The National Labor Relations Act (“NLRA”) Reverts Back to Employee-Friendly Standard

December 6, 2023 Katya M. Lancero Shar Bahmani Employment Law

National Labor Relations Board Ruling Reverts Back to Employee-Friendly Standard Regarding Whether a Worker is an Employee or Independent Contractor under the National Labor Relations Act

 By: Katya M. Lancero

The National Labor Relations Act (“NLRA”) is a federal law that affords employees the right to join and form unions and engage in concerted activity to improve wages and working conditions.  The NLRA applies only to private-sector employers that engage in interstate commerce.  It excludes from its coverage employees of railroads and airlines (as they are subject to the Railway Labor Act), as well as supervisors and independent contractors. Thus, whether a worker is an employee or an independent contractor under the NLRA is a hot topic for employers as independent contractors do not have the right to unionize or engage in concerted activity.

The National Labor Relations Board (“NLRB” or the “Board”) is an agency of the federal government charged with enforcing the NLRA. The Board is located in Washington, D.C., and is comprised of five members nominated by the President and confirmed by the Senate.  For this reason, the NLRB’s position on various labor issues typically changes with each new administration.

In 2014, during the Obama administration, the NLRB issued FedEx Home Delivery, 361 NLRB 610 (2014) (referred to by the NLRB and herein as “FedEx II”).  In Fed Ex II, the NLRB stated it would evaluate whether a worker is an employee or independent contractor by examining a non-exhaustive set of common law factors set forth in the Restatement (Second) of Agency, a legal treatise on the law of agency, which primarily evaluates the level of control the employer exerts over the worker, consistent with precedent from the Supreme Court of the United States.  In addition, the NLRB explained in FedEx II that it would assess all factors, and no one factor would be given more weight than others.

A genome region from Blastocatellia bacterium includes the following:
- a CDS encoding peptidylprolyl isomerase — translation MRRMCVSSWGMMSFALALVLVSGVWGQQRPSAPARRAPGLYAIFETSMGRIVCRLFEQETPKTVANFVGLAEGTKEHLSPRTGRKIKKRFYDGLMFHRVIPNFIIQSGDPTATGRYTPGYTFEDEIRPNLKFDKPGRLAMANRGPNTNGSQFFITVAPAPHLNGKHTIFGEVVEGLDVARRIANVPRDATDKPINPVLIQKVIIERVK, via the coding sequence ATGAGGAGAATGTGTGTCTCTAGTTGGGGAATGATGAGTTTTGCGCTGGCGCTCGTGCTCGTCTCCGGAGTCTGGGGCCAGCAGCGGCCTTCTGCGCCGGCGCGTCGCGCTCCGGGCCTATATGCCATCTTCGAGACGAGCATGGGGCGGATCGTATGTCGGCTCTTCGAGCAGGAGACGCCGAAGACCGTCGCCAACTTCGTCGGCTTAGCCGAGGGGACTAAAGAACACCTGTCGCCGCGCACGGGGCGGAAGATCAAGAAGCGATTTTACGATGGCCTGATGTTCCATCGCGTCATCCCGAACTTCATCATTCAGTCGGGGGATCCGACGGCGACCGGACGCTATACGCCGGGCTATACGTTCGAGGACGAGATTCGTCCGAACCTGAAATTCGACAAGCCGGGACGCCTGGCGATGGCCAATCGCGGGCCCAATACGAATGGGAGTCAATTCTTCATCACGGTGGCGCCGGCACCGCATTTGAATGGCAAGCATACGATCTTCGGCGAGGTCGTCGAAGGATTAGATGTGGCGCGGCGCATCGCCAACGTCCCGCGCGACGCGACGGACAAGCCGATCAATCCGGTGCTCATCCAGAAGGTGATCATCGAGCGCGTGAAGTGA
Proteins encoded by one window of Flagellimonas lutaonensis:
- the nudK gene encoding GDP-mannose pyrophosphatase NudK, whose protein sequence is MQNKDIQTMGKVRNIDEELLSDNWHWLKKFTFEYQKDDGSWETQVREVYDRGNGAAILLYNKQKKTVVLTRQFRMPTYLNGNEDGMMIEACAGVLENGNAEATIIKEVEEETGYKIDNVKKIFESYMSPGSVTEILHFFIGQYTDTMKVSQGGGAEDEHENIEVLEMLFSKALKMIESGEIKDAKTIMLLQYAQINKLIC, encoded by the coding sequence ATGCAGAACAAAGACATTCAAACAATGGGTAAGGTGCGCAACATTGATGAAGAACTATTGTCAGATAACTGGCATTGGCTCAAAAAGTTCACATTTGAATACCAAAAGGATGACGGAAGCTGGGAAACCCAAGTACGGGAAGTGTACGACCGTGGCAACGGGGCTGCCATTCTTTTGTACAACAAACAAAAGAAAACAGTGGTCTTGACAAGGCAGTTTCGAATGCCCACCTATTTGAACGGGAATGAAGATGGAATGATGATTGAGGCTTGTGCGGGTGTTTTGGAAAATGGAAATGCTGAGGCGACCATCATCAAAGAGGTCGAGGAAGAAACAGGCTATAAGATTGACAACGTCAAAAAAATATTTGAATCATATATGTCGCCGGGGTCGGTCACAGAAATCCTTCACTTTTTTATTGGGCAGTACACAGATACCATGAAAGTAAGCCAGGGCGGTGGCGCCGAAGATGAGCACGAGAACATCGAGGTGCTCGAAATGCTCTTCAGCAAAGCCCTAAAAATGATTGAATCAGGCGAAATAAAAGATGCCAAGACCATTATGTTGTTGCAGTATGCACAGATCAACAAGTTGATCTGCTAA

In reaching this holding, the FedEx II Board rejected previous precedent finding that entrepreneurial opportunity for gain or loss (meaning whether the worker’s position presents the opportunities and risks inherent in entrepreneurialism) constituted the “animating principle” and served as a deciding factor of the employee vs. independent contractor test.  In examining entrepreneurial opportunity, the Board assessed whether workers have the ability to work for other companies, can hire their own employees, and whether they have a proprietary interest in their work. 

In Fed Ex II, the Board explained it would give weight only to actual, but not theoretical, entrepreneurial opportunity, in contrast to previous cases, and it held that entrepreneurial opportunity was only one aspect of a factor in this analysis which evaluates whether the worker is in fact rendering services as part of an independent business.  The Board in FedEx II disagreed with the District of Columbia Circuit that, over time, the Board came to treat entrepreneurial opportunity as the decisive factor in this inquiry.